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A post-Deadline look at the division races Columnist @castrovince
Ninety players, three Competitive Balance Lottery selections and quite a bit of cash changed hands this July in the lead-up to Tuesday's Trade Deadline, and some of those swaps will take years to sort out.

For now, what we have are six division and four Wild Card races that were undoubtedly affected by the Deadline dealing, and so this seems as good a time as any to take stock of how things stand.


The contenders: The Yankees have the biggest lead of any division leader, but it's shrinking, and the Orioles (-5.5 games), Rays (-6.5), Red Sox (-7.5) and Blue Jays (-9) are all at least Wild Card contenders, for now.

The deals: The Yankees addressed two injury absences -- Brett Gardner in left and Alex Rodriguez at third -- by getting Ichiro Suzuki and Casey McGehee. The O's added veteran slugger Jim Thome but were unable to augment their shaky rotation. The Rays didn't make a move, the Red Sox added lefty reliever Craig Breslow in order to push Franklin Morales to the rotation, and the Blue Jays bolstered their bullpen with Brad Lincoln and Steve Delabar.

The outlook: Clearly, New York is well-positioned for a suitable playoff seed, but its October outlook has a lot riding on a healthy return by Andy Pettitte, especially after it didn't make a last-minute move on Ryan Dempster. Baltimore's staying power is in question, and Boston's rotation continues to underwhelm. With Evan Longoria returning, the Rays might yet have a run in them. This might be too crowded a field for the banged-up Blue Jays to make a push.


The contenders: The Nationals are in front, with the Braves (-2.5) close behind. The Mets, four games back of .500, have fallen out of contention.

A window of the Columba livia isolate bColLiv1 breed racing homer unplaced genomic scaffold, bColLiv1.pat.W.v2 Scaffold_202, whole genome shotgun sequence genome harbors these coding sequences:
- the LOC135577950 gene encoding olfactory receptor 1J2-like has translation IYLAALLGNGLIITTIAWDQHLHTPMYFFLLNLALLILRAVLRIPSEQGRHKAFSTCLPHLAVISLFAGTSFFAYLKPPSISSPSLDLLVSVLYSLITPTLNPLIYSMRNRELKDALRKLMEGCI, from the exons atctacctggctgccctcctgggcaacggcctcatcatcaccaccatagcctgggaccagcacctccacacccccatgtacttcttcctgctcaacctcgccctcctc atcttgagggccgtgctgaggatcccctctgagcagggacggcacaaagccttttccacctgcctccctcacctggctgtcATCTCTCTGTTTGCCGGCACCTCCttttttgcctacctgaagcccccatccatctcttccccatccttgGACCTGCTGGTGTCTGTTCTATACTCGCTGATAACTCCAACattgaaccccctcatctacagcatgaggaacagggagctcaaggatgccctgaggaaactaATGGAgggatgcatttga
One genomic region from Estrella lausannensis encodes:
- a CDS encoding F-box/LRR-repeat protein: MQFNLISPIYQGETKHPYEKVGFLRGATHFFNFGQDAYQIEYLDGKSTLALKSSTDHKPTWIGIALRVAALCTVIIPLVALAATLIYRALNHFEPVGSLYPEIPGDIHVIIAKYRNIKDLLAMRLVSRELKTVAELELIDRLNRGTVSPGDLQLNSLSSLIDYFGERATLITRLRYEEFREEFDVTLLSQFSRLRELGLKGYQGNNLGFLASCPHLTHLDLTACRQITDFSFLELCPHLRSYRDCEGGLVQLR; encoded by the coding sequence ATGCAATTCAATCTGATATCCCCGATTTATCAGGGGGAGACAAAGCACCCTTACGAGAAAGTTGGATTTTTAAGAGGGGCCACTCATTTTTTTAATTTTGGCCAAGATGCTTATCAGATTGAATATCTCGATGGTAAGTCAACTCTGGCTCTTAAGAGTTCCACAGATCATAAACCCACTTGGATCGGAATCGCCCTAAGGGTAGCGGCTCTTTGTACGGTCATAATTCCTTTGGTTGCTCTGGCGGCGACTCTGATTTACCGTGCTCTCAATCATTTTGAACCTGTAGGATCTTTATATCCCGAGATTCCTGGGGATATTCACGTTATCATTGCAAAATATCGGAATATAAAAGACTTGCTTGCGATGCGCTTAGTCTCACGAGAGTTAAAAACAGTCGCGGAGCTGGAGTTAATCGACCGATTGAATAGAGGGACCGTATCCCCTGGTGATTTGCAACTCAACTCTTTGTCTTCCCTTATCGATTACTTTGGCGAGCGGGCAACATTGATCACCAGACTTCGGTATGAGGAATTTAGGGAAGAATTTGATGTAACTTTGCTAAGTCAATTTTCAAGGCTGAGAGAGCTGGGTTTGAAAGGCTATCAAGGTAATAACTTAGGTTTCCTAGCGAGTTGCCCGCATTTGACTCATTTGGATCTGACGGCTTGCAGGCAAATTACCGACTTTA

The deals: As Washington general manager Mike Rizzo said, "We made all our splashes this winter." And so the Deadline passed quietly in D.C. The Braves, on the other hand, added to both their rotation (Paul Maholm) and bench (Reed Johnson), in addition to signing Ben Sheets earlier in the month.

The outlook: The Nationals are right to be pleased with what they have, because they have the best rotation in baseball, and Jayson Werth and Ian Desmond will be back soon. But they embraced a risk in not swinging a deal for an impact starter, given the pending Stephen Strasburg shutdown in September. Washington is content to rely on the depth provided by John Lannan and Chien-Ming Wang. Atlanta thought it had a deal worked out for Dempster, only to have him reject it. The Braves still were able to make shrewd moves to patch their holes, and that could make this one of the most interesting races in baseball. Both clubs scorched the earth in July.


The contenders: The White Sox and Tigers (-2.5) are at the forefront, while the Indians (-6), who are 6-12 in the second half, are fading fast.

The deals: The Sox and Tigers both got busy. Chicago added Kevin Youkilis, Francisco Liriano and Brett Myers for what can only be described as marginal costs. Detroit gave up a promising potential pitcher-catcher battery in Jacob Turner and Rob Brantly, but addressed both its needs -- starting depth and second base -- in one swap with the Marlins, reeling in Anibal Sanchez and Omar Infante. The Indians traded for utilityman Brent Lillibridge and opted not to sell off their veterans.